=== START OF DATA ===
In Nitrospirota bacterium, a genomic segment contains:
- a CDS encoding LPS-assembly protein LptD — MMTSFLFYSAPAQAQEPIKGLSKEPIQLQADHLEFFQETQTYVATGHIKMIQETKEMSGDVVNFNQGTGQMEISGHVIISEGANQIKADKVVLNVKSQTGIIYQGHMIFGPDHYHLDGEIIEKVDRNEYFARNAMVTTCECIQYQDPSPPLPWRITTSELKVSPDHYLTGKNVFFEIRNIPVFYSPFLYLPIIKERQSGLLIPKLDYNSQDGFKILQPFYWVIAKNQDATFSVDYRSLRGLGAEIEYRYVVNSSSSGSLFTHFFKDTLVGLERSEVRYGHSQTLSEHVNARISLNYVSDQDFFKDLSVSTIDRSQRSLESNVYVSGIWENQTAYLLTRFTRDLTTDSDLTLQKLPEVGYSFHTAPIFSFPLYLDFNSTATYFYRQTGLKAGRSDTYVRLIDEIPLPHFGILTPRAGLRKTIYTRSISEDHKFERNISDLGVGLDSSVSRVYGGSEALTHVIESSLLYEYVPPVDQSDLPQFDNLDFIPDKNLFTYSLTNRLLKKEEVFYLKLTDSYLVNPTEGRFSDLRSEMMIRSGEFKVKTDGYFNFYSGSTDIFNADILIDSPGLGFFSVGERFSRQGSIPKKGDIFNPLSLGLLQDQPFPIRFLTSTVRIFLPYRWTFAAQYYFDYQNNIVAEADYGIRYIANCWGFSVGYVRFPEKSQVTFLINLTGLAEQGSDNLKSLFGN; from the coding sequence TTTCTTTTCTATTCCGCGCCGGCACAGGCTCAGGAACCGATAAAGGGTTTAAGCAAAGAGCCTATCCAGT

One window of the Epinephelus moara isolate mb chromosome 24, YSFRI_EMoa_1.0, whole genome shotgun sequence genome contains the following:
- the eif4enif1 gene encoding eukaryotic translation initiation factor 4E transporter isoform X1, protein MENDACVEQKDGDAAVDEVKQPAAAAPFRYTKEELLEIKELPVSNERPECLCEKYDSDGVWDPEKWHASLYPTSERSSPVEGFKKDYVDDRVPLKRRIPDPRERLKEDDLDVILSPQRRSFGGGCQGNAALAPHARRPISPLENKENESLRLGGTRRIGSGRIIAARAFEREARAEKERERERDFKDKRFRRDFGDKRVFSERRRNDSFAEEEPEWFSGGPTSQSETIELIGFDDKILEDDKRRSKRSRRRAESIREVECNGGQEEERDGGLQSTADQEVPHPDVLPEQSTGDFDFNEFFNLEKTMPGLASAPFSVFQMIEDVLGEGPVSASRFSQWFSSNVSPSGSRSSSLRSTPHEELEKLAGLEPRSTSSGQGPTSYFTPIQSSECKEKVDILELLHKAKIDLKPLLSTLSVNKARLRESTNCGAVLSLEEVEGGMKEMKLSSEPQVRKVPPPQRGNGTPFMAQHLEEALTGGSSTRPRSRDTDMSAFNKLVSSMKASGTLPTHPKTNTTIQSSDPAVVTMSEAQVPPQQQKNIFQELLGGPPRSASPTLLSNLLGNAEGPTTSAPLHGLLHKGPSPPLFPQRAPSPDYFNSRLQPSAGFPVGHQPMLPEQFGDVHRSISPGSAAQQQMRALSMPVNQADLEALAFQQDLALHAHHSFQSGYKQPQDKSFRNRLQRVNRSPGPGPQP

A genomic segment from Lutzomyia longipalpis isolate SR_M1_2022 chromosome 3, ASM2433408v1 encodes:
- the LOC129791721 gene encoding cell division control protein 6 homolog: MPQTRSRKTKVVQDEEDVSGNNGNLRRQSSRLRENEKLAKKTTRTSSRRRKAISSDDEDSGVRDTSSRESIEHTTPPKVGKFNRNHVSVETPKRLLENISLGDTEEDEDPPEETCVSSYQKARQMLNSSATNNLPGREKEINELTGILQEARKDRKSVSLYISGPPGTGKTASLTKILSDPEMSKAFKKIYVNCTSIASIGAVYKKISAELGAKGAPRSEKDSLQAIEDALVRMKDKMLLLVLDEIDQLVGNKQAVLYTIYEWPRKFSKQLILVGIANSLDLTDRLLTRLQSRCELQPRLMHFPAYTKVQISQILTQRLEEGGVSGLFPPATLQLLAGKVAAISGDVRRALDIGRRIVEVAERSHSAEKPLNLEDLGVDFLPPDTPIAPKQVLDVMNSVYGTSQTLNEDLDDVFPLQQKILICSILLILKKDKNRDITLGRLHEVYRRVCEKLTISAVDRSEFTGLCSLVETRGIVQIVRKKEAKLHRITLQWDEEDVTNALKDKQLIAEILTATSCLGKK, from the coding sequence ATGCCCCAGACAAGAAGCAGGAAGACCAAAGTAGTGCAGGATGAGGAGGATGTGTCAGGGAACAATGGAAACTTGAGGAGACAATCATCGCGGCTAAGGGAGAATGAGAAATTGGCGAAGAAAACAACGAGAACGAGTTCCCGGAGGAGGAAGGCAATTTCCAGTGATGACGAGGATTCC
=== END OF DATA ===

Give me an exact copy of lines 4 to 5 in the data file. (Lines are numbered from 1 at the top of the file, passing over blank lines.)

- the eif4enif1 gene encoding eukaryotic translation initiation factor 4E transporter isoform X1, protein MENDACVEQKDGDAAVDEVKQPAAAAPFRYTKEELLEIKELPVSNERPECLCEKYDSDGVWDPEKWHASLYPTSERSSPVEGFKKDYVDDRVPLKRRIPDPRERLKEDDLDVILSPQRRSFGGGCQGNAALAPHARRPISPLENKENESLRLGGTRRIGSGRIIAARAFEREARAEKERERERDFKDKRFRRDFGDKRVFSERRRNDSFAEEEPEWFSGGPTSQSETIELIGFDDKILEDDKRRSKRSRRRAESIREVECNGGQEEERDGGLQSTADQEVPHPDVLPEQSTGDFDFNEFFNLEKTMPGLASAPFSVFQMIEDVLGEGPVSASRFSQWFSSNVSPSGSRSSSLRSTPHEELEKLAGLEPRSTSSGQGPTSYFTPIQSSECKEKVDILELLHKAKIDLKPLLSTLSVNKARLRESTNCGAVLSLEEVEGGMKEMKLSSEPQVRKVPPPQRGNGTPFMAQHLEEALTGGSSTRPRSRDTDMSAFNKLVSSMKASGTLPTHPKTNTTIQSSDPAVVTMSEAQVPPQQQKNIFQELLGGPPRSASPTLLSNLLGNAEGPTTSAPLHGLLHKGPSPPLFPQRAPSPDYFNSRLQPSAGFPVGHQPMLPEQFGDVHRSISPGSAAQQQMRALSMPVNQADLEALAFQQDLALHAHHSFQSGYKQPQDKSFRNRLQRVNRSPGPGPQP

A genomic segment from Lutzomyia longipalpis isolate SR_M1_2022 chromosome 3, ASM2433408v1 encodes: